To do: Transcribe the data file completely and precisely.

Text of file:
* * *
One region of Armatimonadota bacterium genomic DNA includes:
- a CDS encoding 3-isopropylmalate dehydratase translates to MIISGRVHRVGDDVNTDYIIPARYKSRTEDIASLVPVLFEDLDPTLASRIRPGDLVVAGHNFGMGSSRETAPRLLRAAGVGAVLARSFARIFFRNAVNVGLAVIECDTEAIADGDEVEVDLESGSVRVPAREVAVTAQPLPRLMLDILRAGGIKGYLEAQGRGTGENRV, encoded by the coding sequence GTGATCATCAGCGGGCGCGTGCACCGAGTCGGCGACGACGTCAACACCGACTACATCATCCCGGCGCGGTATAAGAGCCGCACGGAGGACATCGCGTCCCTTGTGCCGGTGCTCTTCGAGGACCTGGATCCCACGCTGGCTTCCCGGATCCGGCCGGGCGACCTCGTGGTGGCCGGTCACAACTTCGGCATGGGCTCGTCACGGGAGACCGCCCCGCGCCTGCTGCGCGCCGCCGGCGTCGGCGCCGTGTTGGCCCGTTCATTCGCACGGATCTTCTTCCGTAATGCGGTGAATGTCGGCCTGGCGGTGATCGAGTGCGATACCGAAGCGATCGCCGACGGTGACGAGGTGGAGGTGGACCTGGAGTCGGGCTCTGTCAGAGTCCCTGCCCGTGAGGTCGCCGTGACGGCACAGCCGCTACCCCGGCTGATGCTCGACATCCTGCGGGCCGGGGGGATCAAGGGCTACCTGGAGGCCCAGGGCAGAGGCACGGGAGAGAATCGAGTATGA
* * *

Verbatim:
One region of Armatimonadota bacterium genomic DNA includes:
- a CDS encoding 3-isopropylmalate dehydratase translates to MIISGRVHRVGDDVNTDYIIPARYKSRTEDIASLVPVLFEDLDPTLASRIRPGDLVVAGHNFGMGSSRETAPRLLRAAGVGAVLARSFARIFFRNAVNVGLAVIECDTEAIADGDEVEVDLESGSVRVPAREVAVTAQPLPRLMLDILRAGGIKGYLEAQGRGTGENRV, encoded by the coding sequence GTGATCATCAGCGGGCGCGTGCACCGAGTCGGCGACGACGTCAACACCGACTACATCATCCCGGCGCGGTATAAGAGCCGCACGGAGGACATCGCGTCCCTTGTGCCGGTGCTCTTCGAGGACCTGGATCCCACGCTGGCTTCCCGGATCCGGCCGGGCGACCTCGTGGTGGCCGGTCACAACTTCGGCATGGGCTCGTCACGGGAGACCGCCCCGCGCCTGCTGCGCGCCGCCGGCGTCGGCGCCGTGTTGGCCCGTTCATTCGCACGGATCTTCTTCCGTAATGCGGTGAATGTCGGCCTGGCGGTGATCGAGTGCGATACCGAAGCGATCGCCGACGGTGACGAGGTGGAGGTGGACCTGGAGTCGGGCTCTGTCAGAGTCCCTGCCCGTGAGGTCGCCGTGACGGCACAGCCGCTACCCCGGCTGATGCTCGACATCCTGCGGGCCGGGGGGATCAAGGGCTACCTGGAGGCCCAGGGCAGAGGCACGGGAGAGAATCGAGTATGA